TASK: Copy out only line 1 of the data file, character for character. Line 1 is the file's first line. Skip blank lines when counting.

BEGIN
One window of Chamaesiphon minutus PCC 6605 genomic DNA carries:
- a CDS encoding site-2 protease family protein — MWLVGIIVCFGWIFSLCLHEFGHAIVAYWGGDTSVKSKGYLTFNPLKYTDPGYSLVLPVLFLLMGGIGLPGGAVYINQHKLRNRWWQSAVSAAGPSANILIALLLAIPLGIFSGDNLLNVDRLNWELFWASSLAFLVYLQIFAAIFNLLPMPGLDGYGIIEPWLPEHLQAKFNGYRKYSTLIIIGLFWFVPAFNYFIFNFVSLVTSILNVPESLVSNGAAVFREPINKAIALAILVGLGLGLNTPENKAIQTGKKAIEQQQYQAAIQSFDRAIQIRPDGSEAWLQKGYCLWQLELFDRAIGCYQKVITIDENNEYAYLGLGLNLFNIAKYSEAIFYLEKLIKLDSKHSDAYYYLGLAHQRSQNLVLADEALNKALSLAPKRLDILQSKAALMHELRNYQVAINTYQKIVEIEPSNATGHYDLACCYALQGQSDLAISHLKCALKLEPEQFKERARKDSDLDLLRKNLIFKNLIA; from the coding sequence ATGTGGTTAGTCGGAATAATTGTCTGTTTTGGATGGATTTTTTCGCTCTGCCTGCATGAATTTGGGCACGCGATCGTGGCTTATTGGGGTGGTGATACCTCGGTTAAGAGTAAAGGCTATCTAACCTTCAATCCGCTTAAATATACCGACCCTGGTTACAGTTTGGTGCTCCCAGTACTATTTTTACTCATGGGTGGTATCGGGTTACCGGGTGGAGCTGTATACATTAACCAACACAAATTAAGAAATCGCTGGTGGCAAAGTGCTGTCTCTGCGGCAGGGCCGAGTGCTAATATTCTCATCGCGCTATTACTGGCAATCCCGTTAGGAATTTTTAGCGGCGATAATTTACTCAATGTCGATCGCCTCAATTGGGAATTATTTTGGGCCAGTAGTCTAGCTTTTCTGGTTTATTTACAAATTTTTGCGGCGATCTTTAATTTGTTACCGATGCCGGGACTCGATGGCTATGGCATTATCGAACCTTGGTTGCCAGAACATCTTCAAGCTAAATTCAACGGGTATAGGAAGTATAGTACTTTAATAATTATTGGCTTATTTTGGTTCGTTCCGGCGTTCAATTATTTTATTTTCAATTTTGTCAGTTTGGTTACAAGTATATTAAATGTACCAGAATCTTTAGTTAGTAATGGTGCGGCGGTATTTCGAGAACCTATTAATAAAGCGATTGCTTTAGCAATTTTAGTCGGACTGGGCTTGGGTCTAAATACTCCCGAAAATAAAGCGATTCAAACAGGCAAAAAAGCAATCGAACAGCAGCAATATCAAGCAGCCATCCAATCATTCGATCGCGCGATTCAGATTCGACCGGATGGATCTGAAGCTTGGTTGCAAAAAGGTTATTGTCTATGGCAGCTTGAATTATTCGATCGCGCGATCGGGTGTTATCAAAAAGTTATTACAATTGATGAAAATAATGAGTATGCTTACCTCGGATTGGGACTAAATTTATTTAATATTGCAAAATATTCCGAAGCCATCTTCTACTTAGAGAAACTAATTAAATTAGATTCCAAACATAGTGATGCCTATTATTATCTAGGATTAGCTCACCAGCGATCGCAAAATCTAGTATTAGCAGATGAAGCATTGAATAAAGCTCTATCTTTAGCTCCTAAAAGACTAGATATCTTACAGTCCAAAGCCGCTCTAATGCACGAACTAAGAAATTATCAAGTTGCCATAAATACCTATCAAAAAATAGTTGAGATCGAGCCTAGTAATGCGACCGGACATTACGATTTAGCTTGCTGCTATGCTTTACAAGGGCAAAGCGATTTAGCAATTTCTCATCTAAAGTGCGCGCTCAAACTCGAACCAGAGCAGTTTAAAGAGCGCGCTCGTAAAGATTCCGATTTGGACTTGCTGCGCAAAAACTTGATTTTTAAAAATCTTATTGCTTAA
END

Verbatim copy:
One window of Chamaesiphon minutus PCC 6605 genomic DNA carries: